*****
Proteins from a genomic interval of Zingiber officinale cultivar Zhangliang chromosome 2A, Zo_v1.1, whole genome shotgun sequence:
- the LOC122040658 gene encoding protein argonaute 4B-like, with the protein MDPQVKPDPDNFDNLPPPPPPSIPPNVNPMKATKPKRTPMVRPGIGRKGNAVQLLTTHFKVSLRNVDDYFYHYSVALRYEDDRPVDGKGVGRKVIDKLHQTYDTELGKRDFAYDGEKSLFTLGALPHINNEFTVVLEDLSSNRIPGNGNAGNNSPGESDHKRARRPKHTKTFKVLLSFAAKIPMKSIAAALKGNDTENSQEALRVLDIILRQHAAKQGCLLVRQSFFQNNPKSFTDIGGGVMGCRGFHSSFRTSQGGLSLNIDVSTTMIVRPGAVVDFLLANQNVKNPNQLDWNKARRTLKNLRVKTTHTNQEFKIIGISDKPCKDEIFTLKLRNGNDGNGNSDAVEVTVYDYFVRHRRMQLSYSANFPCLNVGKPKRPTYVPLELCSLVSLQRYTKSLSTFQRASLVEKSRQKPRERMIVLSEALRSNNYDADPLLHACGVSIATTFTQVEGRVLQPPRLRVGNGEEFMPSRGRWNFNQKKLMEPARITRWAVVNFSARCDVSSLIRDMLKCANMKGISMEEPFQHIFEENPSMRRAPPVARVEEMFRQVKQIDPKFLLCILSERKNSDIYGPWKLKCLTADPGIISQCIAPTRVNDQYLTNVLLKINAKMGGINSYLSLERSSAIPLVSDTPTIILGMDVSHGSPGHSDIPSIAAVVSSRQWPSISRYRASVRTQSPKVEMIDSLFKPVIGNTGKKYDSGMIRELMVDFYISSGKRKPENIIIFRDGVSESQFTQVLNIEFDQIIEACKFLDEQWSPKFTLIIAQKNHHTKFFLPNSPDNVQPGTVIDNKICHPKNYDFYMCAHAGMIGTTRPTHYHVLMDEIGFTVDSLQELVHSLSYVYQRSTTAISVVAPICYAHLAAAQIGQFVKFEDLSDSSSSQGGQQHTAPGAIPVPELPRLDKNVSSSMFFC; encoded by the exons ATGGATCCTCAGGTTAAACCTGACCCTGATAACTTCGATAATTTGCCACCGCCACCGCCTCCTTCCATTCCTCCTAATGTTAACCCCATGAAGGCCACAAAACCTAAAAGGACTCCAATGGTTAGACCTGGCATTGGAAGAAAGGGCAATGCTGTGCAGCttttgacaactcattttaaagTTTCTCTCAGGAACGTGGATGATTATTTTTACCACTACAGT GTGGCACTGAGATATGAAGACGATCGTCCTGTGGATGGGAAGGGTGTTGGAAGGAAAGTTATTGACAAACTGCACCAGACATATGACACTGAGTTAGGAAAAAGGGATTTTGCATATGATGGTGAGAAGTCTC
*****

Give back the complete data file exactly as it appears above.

Proteins from a genomic interval of Zingiber officinale cultivar Zhangliang chromosome 2A, Zo_v1.1, whole genome shotgun sequence:
- the LOC122040658 gene encoding protein argonaute 4B-like, with the protein MDPQVKPDPDNFDNLPPPPPPSIPPNVNPMKATKPKRTPMVRPGIGRKGNAVQLLTTHFKVSLRNVDDYFYHYSVALRYEDDRPVDGKGVGRKVIDKLHQTYDTELGKRDFAYDGEKSLFTLGALPHINNEFTVVLEDLSSNRIPGNGNAGNNSPGESDHKRARRPKHTKTFKVLLSFAAKIPMKSIAAALKGNDTENSQEALRVLDIILRQHAAKQGCLLVRQSFFQNNPKSFTDIGGGVMGCRGFHSSFRTSQGGLSLNIDVSTTMIVRPGAVVDFLLANQNVKNPNQLDWNKARRTLKNLRVKTTHTNQEFKIIGISDKPCKDEIFTLKLRNGNDGNGNSDAVEVTVYDYFVRHRRMQLSYSANFPCLNVGKPKRPTYVPLELCSLVSLQRYTKSLSTFQRASLVEKSRQKPRERMIVLSEALRSNNYDADPLLHACGVSIATTFTQVEGRVLQPPRLRVGNGEEFMPSRGRWNFNQKKLMEPARITRWAVVNFSARCDVSSLIRDMLKCANMKGISMEEPFQHIFEENPSMRRAPPVARVEEMFRQVKQIDPKFLLCILSERKNSDIYGPWKLKCLTADPGIISQCIAPTRVNDQYLTNVLLKINAKMGGINSYLSLERSSAIPLVSDTPTIILGMDVSHGSPGHSDIPSIAAVVSSRQWPSISRYRASVRTQSPKVEMIDSLFKPVIGNTGKKYDSGMIRELMVDFYISSGKRKPENIIIFRDGVSESQFTQVLNIEFDQIIEACKFLDEQWSPKFTLIIAQKNHHTKFFLPNSPDNVQPGTVIDNKICHPKNYDFYMCAHAGMIGTTRPTHYHVLMDEIGFTVDSLQELVHSLSYVYQRSTTAISVVAPICYAHLAAAQIGQFVKFEDLSDSSSSQGGQQHTAPGAIPVPELPRLDKNVSSSMFFC; encoded by the exons ATGGATCCTCAGGTTAAACCTGACCCTGATAACTTCGATAATTTGCCACCGCCACCGCCTCCTTCCATTCCTCCTAATGTTAACCCCATGAAGGCCACAAAACCTAAAAGGACTCCAATGGTTAGACCTGGCATTGGAAGAAAGGGCAATGCTGTGCAGCttttgacaactcattttaaagTTTCTCTCAGGAACGTGGATGATTATTTTTACCACTACAGT GTGGCACTGAGATATGAAGACGATCGTCCTGTGGATGGGAAGGGTGTTGGAAGGAAAGTTATTGACAAACTGCACCAGACATATGACACTGAGTTAGGAAAAAGGGATTTTGCATATGATGGTGAGAAGTCTC